How have brands such as Glossier and Telfar cultivated communities of brand ambassadors to build brand loyalty? Reena Rai, Pinterest’s creator lead explains.
Influencer marketing is one of the most innovative facets of the digital marketing mix. It has evolved at a phenomenal pace over the last decade and is expected to grow to be worth $9.7bn in 2020. The latest evolution, ambassador marketing, sees brands engaging customers to create content, provide reviews and suggest future product lines, all while putting the spotlight on authenticity.
The need for authenticity and relatability is reminiscent of the early days of blogging over a decade ago. The majority of bloggers started their foray into digital publishing as a passion project on Blogger or WordPress, before expanding to social media platforms such as Instagram, Pinterest and YouTube.
Marketers saw an opportunity to enhance their traditional marketing strategies by working with influencers. Engaging real people with a social following adds a layer of authenticity, while also helping to reach new audiences. One-off collaborations have led to long-term partnerships, turning influencers into ambassadors.
Super-influencer Lorna Luxe has been working with fast fashion e-tailer ‘In The Style’ since February 2019. Her first collection was the most successful launch in the brand’s history, with 5,000 units sold out in under an hour.
Paid influencer collaborations have proven to be a very successful marketing tactic, but fans and followers have become sceptical of how authentic these partnerships and influencer reviews really are. In 2018, the industry faced a further crisis in confidence after several leading influencers were caught buying followers and using bots to overinflate their engagement metrics.
This is why I believe ambassador marketing is a necessary evolution. Influencers undoubtedly play an important role in digital marketing, but brands can benefit from engaging grassroots fans to create a 360° approach. Consumer purchase decisions are heavily influenced by peers and relatable micro-influencers: engagement rates are much higher for micro-influencers and a recent study stated that 70% of millennials are influenced by social content from their peers.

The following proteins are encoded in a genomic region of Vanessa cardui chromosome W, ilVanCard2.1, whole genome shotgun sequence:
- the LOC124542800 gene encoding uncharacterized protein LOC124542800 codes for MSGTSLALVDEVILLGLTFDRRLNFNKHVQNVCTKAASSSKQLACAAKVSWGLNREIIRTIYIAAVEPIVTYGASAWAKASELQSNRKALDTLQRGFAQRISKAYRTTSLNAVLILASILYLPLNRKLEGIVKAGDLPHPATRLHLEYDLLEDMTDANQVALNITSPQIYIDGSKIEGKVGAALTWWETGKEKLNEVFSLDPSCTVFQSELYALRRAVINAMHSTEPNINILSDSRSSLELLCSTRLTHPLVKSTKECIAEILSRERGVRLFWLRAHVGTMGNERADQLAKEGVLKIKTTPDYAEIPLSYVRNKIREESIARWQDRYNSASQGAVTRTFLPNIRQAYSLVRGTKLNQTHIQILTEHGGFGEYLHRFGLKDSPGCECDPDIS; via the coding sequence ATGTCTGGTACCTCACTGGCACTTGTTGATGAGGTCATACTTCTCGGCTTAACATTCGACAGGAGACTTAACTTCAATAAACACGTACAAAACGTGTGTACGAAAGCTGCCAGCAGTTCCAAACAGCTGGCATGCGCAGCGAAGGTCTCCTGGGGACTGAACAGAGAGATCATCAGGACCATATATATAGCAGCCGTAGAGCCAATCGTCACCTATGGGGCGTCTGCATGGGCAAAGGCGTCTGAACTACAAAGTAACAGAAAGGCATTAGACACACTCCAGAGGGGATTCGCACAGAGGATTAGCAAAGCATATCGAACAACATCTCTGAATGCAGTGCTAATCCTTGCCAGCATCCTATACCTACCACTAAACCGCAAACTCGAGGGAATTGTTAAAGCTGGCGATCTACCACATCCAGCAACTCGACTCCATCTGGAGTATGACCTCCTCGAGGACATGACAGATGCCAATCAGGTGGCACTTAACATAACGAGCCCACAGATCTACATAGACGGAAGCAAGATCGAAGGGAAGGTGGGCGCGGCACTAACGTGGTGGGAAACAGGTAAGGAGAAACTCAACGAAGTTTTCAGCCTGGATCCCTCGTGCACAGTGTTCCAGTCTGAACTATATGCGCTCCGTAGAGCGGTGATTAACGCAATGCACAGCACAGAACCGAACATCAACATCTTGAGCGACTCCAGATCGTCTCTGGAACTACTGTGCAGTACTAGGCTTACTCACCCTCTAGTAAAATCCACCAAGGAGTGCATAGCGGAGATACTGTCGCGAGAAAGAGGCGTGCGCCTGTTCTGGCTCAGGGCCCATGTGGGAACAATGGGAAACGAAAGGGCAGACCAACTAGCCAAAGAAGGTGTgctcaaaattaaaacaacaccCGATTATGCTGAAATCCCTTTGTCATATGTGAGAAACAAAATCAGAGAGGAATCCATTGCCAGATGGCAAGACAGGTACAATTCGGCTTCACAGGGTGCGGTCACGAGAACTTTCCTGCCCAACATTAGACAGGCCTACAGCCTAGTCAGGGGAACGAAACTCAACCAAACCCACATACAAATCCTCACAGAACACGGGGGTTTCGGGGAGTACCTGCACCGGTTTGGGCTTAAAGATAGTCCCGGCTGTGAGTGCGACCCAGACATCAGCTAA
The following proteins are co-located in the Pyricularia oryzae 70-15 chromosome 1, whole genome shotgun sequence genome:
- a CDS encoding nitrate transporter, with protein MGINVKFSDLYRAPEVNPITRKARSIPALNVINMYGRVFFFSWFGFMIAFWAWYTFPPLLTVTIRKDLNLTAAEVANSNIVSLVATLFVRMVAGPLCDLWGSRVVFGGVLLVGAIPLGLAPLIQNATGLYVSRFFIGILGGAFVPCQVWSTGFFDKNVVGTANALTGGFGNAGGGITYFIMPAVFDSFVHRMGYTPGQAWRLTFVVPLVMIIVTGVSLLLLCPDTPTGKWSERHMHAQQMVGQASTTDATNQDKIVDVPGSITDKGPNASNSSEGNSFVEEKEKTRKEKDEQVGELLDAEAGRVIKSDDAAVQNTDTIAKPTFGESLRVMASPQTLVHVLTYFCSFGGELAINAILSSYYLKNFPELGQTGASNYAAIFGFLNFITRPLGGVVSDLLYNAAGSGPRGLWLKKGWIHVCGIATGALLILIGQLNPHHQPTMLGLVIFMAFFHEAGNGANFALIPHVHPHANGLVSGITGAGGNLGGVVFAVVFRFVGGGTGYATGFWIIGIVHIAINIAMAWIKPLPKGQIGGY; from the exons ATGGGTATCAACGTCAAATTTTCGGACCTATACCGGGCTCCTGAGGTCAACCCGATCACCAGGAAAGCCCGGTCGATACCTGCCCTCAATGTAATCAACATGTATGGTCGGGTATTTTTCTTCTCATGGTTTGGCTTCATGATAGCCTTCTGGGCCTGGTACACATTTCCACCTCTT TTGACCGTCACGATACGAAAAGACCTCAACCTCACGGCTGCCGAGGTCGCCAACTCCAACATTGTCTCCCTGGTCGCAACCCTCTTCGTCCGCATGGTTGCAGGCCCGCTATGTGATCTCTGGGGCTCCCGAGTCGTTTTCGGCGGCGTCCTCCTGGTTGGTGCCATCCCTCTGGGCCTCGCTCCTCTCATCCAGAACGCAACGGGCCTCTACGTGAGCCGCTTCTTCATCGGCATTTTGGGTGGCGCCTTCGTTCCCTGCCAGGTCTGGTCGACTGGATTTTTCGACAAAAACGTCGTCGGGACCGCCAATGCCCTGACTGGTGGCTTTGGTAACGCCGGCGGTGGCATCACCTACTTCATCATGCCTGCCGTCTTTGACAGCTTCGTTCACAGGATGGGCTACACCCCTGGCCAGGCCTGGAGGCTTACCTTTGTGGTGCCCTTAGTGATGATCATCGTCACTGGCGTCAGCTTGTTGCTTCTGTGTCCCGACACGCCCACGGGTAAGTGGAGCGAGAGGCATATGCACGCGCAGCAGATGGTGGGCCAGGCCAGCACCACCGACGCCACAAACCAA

Here are two compelling examples that illustrate the importance of engaging superfans as both a source of inspiration and to help build grassroots buzz.
Case Study: Glossier
Beauty brand Glossier is estimated to be worth a cool $1.2bn and much of the company’s success is attributable to Ambassador Marketing. Interestingly, Glossier was founded by Emily Weiss in 2014 and, before launching her brand, Emily was a blogger at ‘Into The Gloss’ which launched four years prior.
From the beginning, Glossier has placed customers at the heart of their brand strategy, with early customers engaged as brand ambassadors. Not only were customers encouraged to share social media posts with their products and signature pink bubble wrap pouches, but Glossier also relied on their brand ambassadors to share product reviews and tips.
By treating each customer as an influencer, Glossier has amassed an impressive amount of user generated content (UGC). This social amplification has earned the brand a huge following across their channels, with their largest audiences being on Pinterest (over 10m monthly unique views) and Instagram (2.8m followers).
Taking the concept of ambassador marketing a step further, Glossier also has an exclusive Slack group with 100 'superfans' who are happy to provide feedback on the existing line and share ideas for new products.
Case Study: Telfar
Launched in 2005 by Telfar Clemens in New York, Telfar is one of the most exciting luxury fashion brands in the zeitgeist. Steadily building a buzz within the Brooklyn party subculture, Clemens has been collaborating with brand ambassadors since the brand’s inception.
While large fashion brands scramble to prove that they value diversity, Telfar's founding motto is "It's not for you, it's for everyone". As a black-owned luxury fashion brand which is unisex and affordable, Telfar is effortlessly inclusive. Clemens dresses friends such as Kelela and Dev Hynes, who in turn become brand ambassadors, wearing Telfar pieces and performing at the brand's shows.
Telfar's first handbag was a runaway success and the limited monthly drops have resulted in a cult-like following. Dubbed the "Bushwick Birkin", the handbag is a prized possession which unofficial brand ambassadors share across social media in high-quality, editorially-led shoots.
By engaging superfans and high-profile cool kids spanning the art, fashion and music worlds, Telfar is able to reinforce their brand values, extend their social reach, lean on their community for content creation and create a grassroots buzz.
As brands and agencies look for new opportunities to extend their digital presence and build brand loyalty, the most innovative strategy they can adopt is cultivating a community of brand ambassadors. Engaging with influencers as thought leaders in their niche only goes halfway. The most powerful advocates for any organisation are existing customers and fans. Genuine advocacy from an ecosystem of influencers and fans will help you to engage customers, build loyalty, and drive incremental brand visibility.
This article is part of IAB UK’s Guide to Digital Innovation. Drawing on contributions from IAB members, the guide spans six chapters across a range of sectors to explore emerging trends and areas of digital innovation. It is being released on a rolling weekly basis over the next 3 months - don't forget to check back regularly for more insights into the latest advertising innovations.
Reena Rai, creator lead, Pinterest